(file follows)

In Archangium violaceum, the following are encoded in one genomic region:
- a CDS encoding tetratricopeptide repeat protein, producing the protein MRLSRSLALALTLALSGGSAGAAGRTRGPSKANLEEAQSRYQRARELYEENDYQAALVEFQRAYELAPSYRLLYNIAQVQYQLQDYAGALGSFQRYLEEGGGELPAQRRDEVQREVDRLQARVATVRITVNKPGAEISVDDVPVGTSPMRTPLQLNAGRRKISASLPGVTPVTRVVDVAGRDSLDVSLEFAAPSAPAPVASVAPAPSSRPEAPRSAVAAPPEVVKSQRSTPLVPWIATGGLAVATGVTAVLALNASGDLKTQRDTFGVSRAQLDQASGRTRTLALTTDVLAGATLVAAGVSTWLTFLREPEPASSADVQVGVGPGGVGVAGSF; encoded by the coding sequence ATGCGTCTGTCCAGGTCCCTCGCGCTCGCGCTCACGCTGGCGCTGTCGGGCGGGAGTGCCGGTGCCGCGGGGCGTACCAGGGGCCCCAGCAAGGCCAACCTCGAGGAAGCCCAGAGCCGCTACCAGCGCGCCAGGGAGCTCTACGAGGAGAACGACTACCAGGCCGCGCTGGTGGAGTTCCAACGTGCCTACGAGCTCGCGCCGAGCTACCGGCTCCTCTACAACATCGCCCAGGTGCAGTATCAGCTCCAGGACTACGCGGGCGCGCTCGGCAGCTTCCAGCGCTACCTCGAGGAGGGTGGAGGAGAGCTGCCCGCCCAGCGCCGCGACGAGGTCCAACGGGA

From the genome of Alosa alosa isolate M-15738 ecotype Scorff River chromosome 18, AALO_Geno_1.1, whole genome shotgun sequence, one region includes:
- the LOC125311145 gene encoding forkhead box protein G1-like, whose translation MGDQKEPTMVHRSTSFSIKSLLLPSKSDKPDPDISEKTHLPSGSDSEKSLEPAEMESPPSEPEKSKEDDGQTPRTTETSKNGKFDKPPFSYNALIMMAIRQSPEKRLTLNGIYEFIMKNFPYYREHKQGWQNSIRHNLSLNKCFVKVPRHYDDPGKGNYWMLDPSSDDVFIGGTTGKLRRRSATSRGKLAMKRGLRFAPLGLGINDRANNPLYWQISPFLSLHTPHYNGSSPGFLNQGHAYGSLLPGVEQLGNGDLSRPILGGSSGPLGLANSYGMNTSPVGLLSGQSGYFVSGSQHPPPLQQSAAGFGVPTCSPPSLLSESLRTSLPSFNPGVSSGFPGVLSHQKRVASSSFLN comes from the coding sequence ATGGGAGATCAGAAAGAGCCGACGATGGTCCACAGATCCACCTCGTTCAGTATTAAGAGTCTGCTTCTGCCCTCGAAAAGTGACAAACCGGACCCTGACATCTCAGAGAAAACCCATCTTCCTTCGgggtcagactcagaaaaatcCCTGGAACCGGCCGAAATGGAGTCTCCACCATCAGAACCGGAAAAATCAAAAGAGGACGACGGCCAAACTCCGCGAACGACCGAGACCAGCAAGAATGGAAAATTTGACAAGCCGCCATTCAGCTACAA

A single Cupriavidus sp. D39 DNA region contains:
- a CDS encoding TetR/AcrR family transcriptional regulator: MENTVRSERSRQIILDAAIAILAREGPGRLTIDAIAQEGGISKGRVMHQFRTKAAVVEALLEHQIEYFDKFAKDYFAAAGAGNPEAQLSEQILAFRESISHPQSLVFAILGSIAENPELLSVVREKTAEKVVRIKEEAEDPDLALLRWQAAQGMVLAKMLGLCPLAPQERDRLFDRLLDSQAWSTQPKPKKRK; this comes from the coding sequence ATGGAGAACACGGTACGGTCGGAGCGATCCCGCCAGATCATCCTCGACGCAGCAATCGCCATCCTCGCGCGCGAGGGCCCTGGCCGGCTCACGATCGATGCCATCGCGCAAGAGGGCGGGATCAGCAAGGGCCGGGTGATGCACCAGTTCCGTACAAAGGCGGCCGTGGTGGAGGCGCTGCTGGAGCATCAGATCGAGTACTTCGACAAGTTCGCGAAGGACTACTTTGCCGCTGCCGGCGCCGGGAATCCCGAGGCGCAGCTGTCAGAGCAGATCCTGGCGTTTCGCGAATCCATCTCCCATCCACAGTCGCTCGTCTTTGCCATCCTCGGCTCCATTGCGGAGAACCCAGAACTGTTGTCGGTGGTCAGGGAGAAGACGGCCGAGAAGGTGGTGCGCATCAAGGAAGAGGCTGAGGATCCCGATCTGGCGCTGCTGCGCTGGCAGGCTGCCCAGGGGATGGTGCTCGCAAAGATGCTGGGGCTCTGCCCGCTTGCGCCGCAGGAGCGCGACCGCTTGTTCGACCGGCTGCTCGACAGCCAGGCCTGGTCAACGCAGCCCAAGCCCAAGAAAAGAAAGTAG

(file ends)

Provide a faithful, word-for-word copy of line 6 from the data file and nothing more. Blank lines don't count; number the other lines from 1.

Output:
- a CDS encoding TetR/AcrR family transcriptional regulator: MENTVRSERSRQIILDAAIAILAREGPGRLTIDAIAQEGGISKGRVMHQFRTKAAVVEALLEHQIEYFDKFAKDYFAAAGAGNPEAQLSEQILAFRESISHPQSLVFAILGSIAENPELLSVVREKTAEKVVRIKEEAEDPDLALLRWQAAQGMVLAKMLGLCPLAPQERDRLFDRLLDSQAWSTQPKPKKRK; this comes from the coding sequence ATGGAGAACACGGTACGGTCGGAGCGATCCCGCCAGATCATCCTCGACGCAGCAATCGCCATCCTCGCGCGCGAGGGCCCTGGCCGGCTCACGATCGATGCCATCGCGCAAGAGGGCGGGATCAGCAAGGGCCGGGTGATGCACCAGTTCCGTACAAAGGCGGCCGTGGTGGAGGCGCTGCTGGAGCATCAGATCGAGTACTTCGACAAGTTCGCGAAGGACTACTTTGCCGCTGCCGGCGCCGGGAATCCCGAGGCGCAGCTGTCAGAGCAGATCCTGGCGTTTCGCGAATCCATCTCCCATCCACAGTCGCTCGTCTTTGCCATCCTCGGCTCCATTGCGGAGAACCCAGAACTGTTGTCGGTGGTCAGGGAGAAGACGGCCGAGAAGGTGGTGCGCATCAAGGAAGAGGCTGAGGATCCCGATCTGGCGCTGCTGCGCTGGCAGGCTGCCCAGGGGATGGTGCTCGCAAAGATGCTGGGGCTCTGCCCGCTTGCGCCGCAGGAGCGCGACCGCTTGTTCGACCGGCTGCTCGACAGCCAGGCCTGGTCAACGCAGCCCAAGCCCAAGAAAAGAAAGTAG